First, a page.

The running battle between the bar and the bench is expected to reach its highest watermark this month following a notice of intention by a private lawyer to institute legal proceedings against a magistrate.
This comes in the wake of several complaints by private lawyers that some magistrates abuse their powers by unlawfully detaining them for contempt of court.
In the latest incident which is expected to escalate the tension between lawyers and magistrates, a Gaborone based lawyer, Friday Leburu was last week detained by Village Magistrate Priscilla Ditlhong for contempt of court after the two had a ‘bitter’ exchange in court. Leburu has reported the matter to the police for investigation and prosecution of the magistrate.
In an interview with The Sunday Standard, Leburu said that the magistrate must be investigated for possible fraudulent conduct.┬á “What is changing the complexion of the matter altogether is that the magistrate has indicated in her notes that I said rubbish to her. I never uttered those words. The words do not appear in the official record of sworn recorder. Police officers, prosecutor, journalists who were in court did not hear any such utterances but only the judicial officer and her notes. We want the police to investigate possible fraudulent conduct.”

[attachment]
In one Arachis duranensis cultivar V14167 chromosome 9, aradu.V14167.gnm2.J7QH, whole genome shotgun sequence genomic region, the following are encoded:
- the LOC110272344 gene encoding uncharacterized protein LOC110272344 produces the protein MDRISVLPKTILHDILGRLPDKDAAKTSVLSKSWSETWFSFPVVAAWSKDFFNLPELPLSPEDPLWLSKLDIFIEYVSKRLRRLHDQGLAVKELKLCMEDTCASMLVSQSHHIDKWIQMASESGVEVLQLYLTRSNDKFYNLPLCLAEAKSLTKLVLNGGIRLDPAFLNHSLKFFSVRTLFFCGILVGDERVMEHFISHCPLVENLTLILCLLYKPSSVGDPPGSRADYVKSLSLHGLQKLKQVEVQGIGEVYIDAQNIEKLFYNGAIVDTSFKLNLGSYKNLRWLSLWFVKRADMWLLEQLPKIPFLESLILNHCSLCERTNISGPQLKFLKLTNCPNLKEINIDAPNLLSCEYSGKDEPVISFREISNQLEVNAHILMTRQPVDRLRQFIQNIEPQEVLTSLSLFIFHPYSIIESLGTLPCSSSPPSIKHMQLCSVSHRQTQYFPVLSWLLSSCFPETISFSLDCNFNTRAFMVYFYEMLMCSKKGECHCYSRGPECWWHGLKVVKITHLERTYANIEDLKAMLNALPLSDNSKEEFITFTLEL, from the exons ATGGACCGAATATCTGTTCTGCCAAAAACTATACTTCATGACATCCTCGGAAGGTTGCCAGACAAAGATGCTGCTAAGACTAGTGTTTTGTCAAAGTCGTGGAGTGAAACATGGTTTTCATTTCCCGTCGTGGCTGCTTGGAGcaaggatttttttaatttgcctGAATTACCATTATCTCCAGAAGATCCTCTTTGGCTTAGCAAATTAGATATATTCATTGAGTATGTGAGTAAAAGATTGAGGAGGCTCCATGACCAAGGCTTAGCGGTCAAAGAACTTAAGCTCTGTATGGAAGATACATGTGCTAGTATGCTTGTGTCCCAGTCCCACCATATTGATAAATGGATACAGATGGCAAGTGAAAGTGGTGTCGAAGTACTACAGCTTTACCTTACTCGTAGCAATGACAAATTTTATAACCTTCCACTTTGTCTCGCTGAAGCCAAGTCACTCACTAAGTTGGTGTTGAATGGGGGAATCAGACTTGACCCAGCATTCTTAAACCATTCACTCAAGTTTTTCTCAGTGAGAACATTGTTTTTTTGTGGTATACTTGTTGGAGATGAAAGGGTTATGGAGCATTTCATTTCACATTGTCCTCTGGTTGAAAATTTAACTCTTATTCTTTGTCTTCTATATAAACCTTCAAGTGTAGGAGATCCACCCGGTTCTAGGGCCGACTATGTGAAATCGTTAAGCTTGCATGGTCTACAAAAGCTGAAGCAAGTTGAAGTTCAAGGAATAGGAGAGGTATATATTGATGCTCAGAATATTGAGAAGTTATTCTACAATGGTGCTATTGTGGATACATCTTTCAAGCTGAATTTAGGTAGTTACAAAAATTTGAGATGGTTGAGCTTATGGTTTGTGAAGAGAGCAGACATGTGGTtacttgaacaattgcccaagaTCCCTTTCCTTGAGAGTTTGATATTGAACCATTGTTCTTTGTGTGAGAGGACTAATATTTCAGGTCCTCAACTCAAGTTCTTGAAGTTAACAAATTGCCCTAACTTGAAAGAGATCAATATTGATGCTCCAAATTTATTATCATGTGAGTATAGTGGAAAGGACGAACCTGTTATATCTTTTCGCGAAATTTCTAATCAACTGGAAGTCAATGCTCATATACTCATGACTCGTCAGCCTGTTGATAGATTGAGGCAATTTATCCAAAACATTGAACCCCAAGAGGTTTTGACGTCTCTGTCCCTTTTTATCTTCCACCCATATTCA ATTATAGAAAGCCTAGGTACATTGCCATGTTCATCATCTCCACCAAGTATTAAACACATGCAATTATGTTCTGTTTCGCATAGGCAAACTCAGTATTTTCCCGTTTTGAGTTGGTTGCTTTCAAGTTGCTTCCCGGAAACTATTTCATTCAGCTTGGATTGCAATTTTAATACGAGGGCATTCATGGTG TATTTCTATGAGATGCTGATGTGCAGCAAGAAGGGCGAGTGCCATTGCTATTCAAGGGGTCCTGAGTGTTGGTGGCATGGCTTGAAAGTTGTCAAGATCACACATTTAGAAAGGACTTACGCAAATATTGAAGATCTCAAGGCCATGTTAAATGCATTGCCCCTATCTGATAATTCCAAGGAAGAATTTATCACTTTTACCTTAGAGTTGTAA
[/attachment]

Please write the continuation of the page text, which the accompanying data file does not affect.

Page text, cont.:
Leburu also said that his lawyer will be writing a letter to the JSC asking for disciplinary action against the magistrate. He said JSC has the power to hear complaints against a judicial officer. “We will give them the necessary notice to convene a public hearing on the matter. If JSC fails to convene as required we have the right to approach the High Court for an order compelling JSC to hear the matter”
Leburu said Magistrate court as a creature of statute cannot do anything outside the Magistrate Court Act. “The Act empowers the Magistrate to send out of court any person who disrupts court proceedings until the first rising of the court or the court may cite for contempt in which it will be asking the person to show cause why he cannot be held for contempt. Where a magistrate wishes to detain beyond the first rising such power cannot be exercised summarily.┬á Summary contempt is common law procedure excisable only in the High Court.”
Leburu has also served the Attorney General with papers notifying them of his intention to sue for unlawful detention.
Leburu’s incarceration comes barely a week after the chairman of the Law Society of Botswana (LSB) Lawrence Lecha told the opening of the legal year that there was bad blood between ‘the bench and the bar.’
Lecha said in the year 2013, they had witnessed cases in which some magistrates, especially junior ones, were bullying legal practitioners, litigants and members of the public.
“The media on a number of occasions reported on the harassment and even detention of members of the public by magistrates who seem to be drunk with power. These magistrates have developed a tendency to issue warrants of arrest willy-nilly against all and sundry, be it legal practitioners, prosecutors, witnesses and even innocent members of the public who visit the courts. I stand here as a victim of such warrants of arrest,” he said.